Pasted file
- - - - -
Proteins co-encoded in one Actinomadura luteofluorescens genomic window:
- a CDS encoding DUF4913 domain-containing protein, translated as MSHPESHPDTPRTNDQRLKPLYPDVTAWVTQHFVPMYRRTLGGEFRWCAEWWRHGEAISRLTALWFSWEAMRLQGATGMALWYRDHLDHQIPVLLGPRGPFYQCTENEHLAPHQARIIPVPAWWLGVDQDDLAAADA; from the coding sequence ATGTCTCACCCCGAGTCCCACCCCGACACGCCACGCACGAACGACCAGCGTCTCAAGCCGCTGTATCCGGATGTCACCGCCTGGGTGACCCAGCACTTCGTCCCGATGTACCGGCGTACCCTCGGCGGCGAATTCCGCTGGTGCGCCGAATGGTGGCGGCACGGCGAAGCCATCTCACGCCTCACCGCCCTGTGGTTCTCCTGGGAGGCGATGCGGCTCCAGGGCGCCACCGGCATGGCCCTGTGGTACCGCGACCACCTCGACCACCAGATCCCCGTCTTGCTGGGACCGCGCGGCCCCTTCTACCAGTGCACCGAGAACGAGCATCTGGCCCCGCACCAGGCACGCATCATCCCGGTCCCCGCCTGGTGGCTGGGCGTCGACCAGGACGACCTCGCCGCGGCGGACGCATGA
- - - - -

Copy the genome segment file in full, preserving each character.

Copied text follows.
Proteins co-encoded in one Actinomadura luteofluorescens genomic window:
- a CDS encoding DUF4913 domain-containing protein, translated as MSHPESHPDTPRTNDQRLKPLYPDVTAWVTQHFVPMYRRTLGGEFRWCAEWWRHGEAISRLTALWFSWEAMRLQGATGMALWYRDHLDHQIPVLLGPRGPFYQCTENEHLAPHQARIIPVPAWWLGVDQDDLAAADA; from the coding sequence ATGTCTCACCCCGAGTCCCACCCCGACACGCCACGCACGAACGACCAGCGTCTCAAGCCGCTGTATCCGGATGTCACCGCCTGGGTGACCCAGCACTTCGTCCCGATGTACCGGCGTACCCTCGGCGGCGAATTCCGCTGGTGCGCCGAATGGTGGCGGCACGGCGAAGCCATCTCACGCCTCACCGCCCTGTGGTTCTCCTGGGAGGCGATGCGGCTCCAGGGCGCCACCGGCATGGCCCTGTGGTACCGCGACCACCTCGACCACCAGATCCCCGTCTTGCTGGGACCGCGCGGCCCCTTCTACCAGTGCACCGAGAACGAGCATCTGGCCCCGCACCAGGCACGCATCATCCCGGTCCCCGCCTGGTGGCTGGGCGTCGACCAGGACGACCTCGCCGCGGCGGACGCATGA